Tuesday, December 30, 2014

Movies I Saw In 2014

Movies I Saw In 2014

* * * * *
The Adventures Of Tin Tin (2011)

Halfway through this film -- somewhere in the midst of the wild action, goofy mystery, and John Williams score -- a thought struck me: This kind of reminds me of an Indiana Jones movie. And then another thought came: Yeah... but so did Indiana Jones and the Kingdom Of The Crystal Skulls. Then I realized... why, maybe Tin Tin is the movie Spielberg wanted to make all along! Like, he was dying to make an action/adventure/mystery where the characters could move through the world like cartoons, where pesky things like physics and logic didn't always apply. Problem is, he did that with Crystal Skulls. Bad move. Bad movie. Here, because Tin Tin is all motion-capture animationy, it's acceptable. It's kind of fun. And also kind of odd.

* * * * *
Hugo (2011)

Visually, Steampunk Mordred Hugo was very pleasing. Plot-ually, I'm undecided. There are a lot of really cool, fun moments, but as a whole I was left feeling kind of disturbed and dissatisfied. Maybe that'll change upon a second viewing of the film? +Points for Ben Kingsley, -Points for Borat.

* * * * *
Saving Mr. Banks (2013)

Having been a big fan of Mary Poppins and all things vintage Disney, you'd think I would be all over this film -- and yet, because of my love for both things, I was actually not eager to see this. I had already heard/read/seen lots of information about the Disney-Travers acquisition. But it turns out the movie isn't just about that -- it's got this whole time-shifting parallel storyline o'fun about PL Travers as a little girl and her relationship with her father. Which I might have been more keen on, had the father not been played by one of my actor nemeses (Colin Farrell, why?). That said, the Farrelldom is canceled out by the inclusion of one Mr. Paul Giamatti, who plays a driver to Mrs. Travers. In the end, the Disney parts were watchable, and the Mary Poppins-references were fun, but this isn't one I'd watch again.

* * * * *
Frozen (2013)

I wanted to like Frozen. I wanted that very much. And I didn't hate the movie or anything. I actually loved the animation and all the icy effects. Olaf was great. But I sometimes wonder if I'll ever love another animated Disney movie the way I love(d) Beauty and the Beast. The silly thing is, many of the problems I had with Frozen (such as characters using modern catchprases rather than acting all old-timey as they friggin ought) are things that also happen in BATB. Then there are the plotholes. One viewing of Frozen, and I found the plotholes terribly obvious. BATB has those, too, but I didn't notice them till my 40th viewing. So that's the difference, I guess. Also there's nostalgia, too, of course. Or maybe I'm just too dang old & jaded.

* * * * *
The Lego Movie (2014)

The only non-Rifftrax movie I saw in a theater this year was The Lego Movie. I knew nothing about the film going in (well, except, you know... Lego.) I went with my four little cousins and we laughed throughout the film. It was very funny and clever. I've tried to rewatch it since, though, and it doesn't have quite the same effect.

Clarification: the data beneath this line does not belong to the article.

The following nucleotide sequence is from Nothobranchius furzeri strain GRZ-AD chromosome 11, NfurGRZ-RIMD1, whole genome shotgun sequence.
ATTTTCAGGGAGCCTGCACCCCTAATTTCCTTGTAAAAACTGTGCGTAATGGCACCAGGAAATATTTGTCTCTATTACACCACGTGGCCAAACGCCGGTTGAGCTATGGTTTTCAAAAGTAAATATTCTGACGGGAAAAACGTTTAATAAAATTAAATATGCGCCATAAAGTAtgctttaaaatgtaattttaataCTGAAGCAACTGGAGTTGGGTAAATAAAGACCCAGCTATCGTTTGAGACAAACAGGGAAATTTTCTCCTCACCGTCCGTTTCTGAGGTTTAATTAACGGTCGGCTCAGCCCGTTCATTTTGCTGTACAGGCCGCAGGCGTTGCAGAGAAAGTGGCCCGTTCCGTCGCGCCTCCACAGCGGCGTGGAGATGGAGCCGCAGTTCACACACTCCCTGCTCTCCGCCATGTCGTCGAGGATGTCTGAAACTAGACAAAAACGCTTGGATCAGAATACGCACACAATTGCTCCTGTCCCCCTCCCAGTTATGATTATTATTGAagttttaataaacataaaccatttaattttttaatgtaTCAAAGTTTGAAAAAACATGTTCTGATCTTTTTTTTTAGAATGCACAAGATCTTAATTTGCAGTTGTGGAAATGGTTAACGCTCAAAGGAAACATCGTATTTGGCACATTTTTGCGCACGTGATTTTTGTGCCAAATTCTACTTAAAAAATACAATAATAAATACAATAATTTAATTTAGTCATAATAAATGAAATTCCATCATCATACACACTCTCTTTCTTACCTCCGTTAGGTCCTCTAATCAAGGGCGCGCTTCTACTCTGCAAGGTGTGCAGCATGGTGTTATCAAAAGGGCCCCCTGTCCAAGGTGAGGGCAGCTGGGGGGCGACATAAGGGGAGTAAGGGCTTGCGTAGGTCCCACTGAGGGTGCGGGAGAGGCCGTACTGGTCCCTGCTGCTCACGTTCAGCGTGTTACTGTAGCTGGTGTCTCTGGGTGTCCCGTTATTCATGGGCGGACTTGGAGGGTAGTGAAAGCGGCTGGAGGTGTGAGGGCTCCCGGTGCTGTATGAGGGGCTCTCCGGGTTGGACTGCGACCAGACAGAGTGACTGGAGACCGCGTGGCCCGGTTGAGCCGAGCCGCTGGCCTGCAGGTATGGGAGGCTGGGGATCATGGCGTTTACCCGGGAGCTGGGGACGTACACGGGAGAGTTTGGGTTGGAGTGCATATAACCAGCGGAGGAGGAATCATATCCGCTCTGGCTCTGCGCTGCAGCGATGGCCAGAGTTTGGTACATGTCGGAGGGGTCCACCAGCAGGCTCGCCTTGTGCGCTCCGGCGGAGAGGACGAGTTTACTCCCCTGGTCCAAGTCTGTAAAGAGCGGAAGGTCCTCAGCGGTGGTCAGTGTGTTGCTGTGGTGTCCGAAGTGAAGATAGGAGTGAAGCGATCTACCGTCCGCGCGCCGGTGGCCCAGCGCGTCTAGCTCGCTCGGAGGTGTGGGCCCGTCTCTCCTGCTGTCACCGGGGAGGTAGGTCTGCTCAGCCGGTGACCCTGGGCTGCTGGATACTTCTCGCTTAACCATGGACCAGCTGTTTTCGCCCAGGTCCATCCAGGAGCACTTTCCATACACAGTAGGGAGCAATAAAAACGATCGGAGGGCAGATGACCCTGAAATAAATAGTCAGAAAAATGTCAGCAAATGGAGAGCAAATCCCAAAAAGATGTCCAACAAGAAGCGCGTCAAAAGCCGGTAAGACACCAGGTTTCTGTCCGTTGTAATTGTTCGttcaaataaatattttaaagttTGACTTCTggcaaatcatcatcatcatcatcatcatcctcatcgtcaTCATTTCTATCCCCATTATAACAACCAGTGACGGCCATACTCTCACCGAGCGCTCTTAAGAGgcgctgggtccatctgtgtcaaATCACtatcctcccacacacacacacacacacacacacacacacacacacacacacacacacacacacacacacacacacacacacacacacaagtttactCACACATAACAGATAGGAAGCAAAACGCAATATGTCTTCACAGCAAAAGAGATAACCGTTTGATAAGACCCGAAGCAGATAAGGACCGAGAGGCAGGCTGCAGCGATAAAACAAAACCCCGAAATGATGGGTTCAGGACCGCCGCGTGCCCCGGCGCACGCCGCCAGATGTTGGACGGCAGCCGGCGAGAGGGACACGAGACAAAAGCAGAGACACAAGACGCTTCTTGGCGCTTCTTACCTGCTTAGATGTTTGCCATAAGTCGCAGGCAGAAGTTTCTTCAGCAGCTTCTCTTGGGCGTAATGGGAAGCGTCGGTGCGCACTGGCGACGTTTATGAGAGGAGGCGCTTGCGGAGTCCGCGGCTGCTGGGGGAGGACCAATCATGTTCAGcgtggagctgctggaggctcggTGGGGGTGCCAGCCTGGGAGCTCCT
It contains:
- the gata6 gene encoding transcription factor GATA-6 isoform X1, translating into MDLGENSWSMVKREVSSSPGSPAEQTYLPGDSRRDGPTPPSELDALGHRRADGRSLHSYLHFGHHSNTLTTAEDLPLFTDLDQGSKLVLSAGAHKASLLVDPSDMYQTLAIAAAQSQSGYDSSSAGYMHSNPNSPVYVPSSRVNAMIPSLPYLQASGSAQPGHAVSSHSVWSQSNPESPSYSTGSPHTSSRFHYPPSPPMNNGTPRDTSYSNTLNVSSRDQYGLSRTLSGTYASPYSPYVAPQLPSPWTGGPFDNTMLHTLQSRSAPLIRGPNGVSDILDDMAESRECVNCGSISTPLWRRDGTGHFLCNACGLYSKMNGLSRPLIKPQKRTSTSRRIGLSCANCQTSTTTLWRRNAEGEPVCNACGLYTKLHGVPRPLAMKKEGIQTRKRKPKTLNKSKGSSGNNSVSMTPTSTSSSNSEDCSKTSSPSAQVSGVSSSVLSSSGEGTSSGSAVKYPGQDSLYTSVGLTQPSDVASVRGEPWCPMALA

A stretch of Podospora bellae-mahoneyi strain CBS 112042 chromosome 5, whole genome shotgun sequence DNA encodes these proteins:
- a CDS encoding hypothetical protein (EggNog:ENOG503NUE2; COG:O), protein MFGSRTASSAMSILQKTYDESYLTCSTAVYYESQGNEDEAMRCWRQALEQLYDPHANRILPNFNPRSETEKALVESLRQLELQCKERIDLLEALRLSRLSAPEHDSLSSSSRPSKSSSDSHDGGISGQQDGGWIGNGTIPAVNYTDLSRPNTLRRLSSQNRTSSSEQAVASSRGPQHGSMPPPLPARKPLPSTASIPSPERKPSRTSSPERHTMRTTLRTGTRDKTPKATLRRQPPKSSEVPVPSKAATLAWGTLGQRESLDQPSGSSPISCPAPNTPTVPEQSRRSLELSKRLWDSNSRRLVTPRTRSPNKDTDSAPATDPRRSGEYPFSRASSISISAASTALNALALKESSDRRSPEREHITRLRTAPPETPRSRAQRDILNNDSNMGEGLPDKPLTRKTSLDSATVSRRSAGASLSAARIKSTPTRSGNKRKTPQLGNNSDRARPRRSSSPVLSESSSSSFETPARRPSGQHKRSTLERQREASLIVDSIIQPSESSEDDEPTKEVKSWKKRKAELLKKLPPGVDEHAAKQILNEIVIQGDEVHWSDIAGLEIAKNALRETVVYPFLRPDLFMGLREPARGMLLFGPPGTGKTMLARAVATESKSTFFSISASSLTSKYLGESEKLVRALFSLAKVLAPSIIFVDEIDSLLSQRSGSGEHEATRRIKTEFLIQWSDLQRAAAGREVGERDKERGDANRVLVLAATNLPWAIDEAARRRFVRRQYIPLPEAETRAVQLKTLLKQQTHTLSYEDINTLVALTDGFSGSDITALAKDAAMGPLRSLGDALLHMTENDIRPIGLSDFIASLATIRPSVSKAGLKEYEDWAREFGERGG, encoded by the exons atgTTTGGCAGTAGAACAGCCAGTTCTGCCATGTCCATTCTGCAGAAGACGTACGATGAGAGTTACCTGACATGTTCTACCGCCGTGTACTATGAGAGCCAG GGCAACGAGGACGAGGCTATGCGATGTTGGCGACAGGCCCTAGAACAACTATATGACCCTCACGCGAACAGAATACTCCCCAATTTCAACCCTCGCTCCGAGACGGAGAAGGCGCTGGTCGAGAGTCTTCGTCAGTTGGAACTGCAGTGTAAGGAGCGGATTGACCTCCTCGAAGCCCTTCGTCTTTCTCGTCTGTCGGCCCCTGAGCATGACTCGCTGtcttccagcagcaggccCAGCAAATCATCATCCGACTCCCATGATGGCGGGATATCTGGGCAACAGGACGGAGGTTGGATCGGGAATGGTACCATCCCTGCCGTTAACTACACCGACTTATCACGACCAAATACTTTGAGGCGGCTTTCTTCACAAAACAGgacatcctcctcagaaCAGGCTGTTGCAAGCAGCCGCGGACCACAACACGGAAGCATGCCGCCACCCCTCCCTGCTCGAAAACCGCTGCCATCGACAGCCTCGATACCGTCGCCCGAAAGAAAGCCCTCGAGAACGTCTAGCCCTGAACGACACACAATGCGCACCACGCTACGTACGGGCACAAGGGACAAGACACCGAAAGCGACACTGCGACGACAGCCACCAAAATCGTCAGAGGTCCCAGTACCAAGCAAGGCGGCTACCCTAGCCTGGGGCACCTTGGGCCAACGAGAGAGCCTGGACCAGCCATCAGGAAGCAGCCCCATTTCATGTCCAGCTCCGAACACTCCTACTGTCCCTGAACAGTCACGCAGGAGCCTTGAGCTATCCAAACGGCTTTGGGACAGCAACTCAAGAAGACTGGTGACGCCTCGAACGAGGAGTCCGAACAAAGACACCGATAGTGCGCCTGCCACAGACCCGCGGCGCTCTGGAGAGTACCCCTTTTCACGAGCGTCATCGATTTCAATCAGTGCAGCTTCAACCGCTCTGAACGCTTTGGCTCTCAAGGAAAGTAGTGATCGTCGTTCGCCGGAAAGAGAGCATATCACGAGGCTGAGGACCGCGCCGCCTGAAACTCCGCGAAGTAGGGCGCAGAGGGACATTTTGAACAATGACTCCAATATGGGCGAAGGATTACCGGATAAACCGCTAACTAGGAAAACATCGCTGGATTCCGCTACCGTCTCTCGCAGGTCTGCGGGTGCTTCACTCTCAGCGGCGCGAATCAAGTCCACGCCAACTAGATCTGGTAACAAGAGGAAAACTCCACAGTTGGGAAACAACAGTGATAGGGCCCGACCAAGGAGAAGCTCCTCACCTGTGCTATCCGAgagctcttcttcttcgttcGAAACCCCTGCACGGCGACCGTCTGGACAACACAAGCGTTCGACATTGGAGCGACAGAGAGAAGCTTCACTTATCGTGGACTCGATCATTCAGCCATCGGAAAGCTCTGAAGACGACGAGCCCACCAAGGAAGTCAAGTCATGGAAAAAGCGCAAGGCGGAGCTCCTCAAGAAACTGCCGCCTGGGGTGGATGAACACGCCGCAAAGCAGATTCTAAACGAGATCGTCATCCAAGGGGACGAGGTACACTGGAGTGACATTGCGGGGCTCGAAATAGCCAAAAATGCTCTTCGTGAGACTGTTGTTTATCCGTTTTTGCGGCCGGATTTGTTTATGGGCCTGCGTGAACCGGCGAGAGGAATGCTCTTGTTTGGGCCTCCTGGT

* * * * *
Dirty Dancing (1987)

I may be the one child of the 80's who had never ever seen this movie until this year. I didn't even know what it was about, save for the fact that it had Jennifer Grey and Patrick Swayze and they danced, supposedly dirtily, and maybe fell in love or something. So I finally rented it. I thought the first half of the film dragged. When the two leads started dancing together, things got a bit more interesting. I can definitely see the appeal when it comes to Patrick Swayze being all hot and yummy. But as a film, I dunno. Not overly impressed.

* * * * *
The Giver (2014)

I first read the novel about a decade ago, then again last year -- along with the three other books in the series. I was excited to see the film, even though I knew they'd cast two entertainers/actors I really don't care for (in minor roles, but still.) I was a little nervous to see what changes they would make in the film. That said, I thought it was a good adaptation, although... well... seeing certain things as opposed to reading them can be a bit overwhelming... and certain portions of the movie, though they mirror events in the book, are disturbing. I ended up watching it twice and found myself enjoying it more the second time.

* * * * *
Amelie (2001)

I avoided this film for ages because I'd heard how quirky it was, and generally I try to avoid excessive amounts of quirky. But I'm glad I finally watched it because, while it does have quirkiness, it's also kind of dark, and it's also really fun to watch. The character of Amelie is a lot more likable than I was expecting her to be. She's no saint, but she's no demon either. The whole movie is in French, which somehow I didn't know. And would you know that's not the first time I've inadvertently rented a movie in French? Roll on, subtitles, roll on.

* * * * *
The Best Exotic Marigold Hotel (2011)

I never would've watched this, except my mother insisted I rent it for her. Attack of the British Honored Citizens: Maggie Smith, Judi Dench, Bill Nighy, Tom Wilkinson, and then some! It was a moderately enjoyable film with multiple storylines that seemed a bit confusing at times. I'm sure a second viewing would clear most of that up.

* * * * *
Flipped (2010)

This is a cute film directed by Rob Reiner that's kind of Stand By Me meets The Wonder Years. 1950s & 60s period pieces about kids aren't my favorite thing to watch... I'm trying to put my finger on why. I've seen a bunch of them. Maybe it's because I feel like I'm watching a movie about my parents or something. Well, whatever. This is the story about a boy named Bryce who is arguably more stupid than Kevin Arnold; Juli, who is a bit smarter than Winnie Cooper; and their bumpy, silly, teenage relationship. If you're into nostalgic, awkward coming-of-age movies, you'll probably enjoy it.

* * * * *
Pride & Prejudice (1980)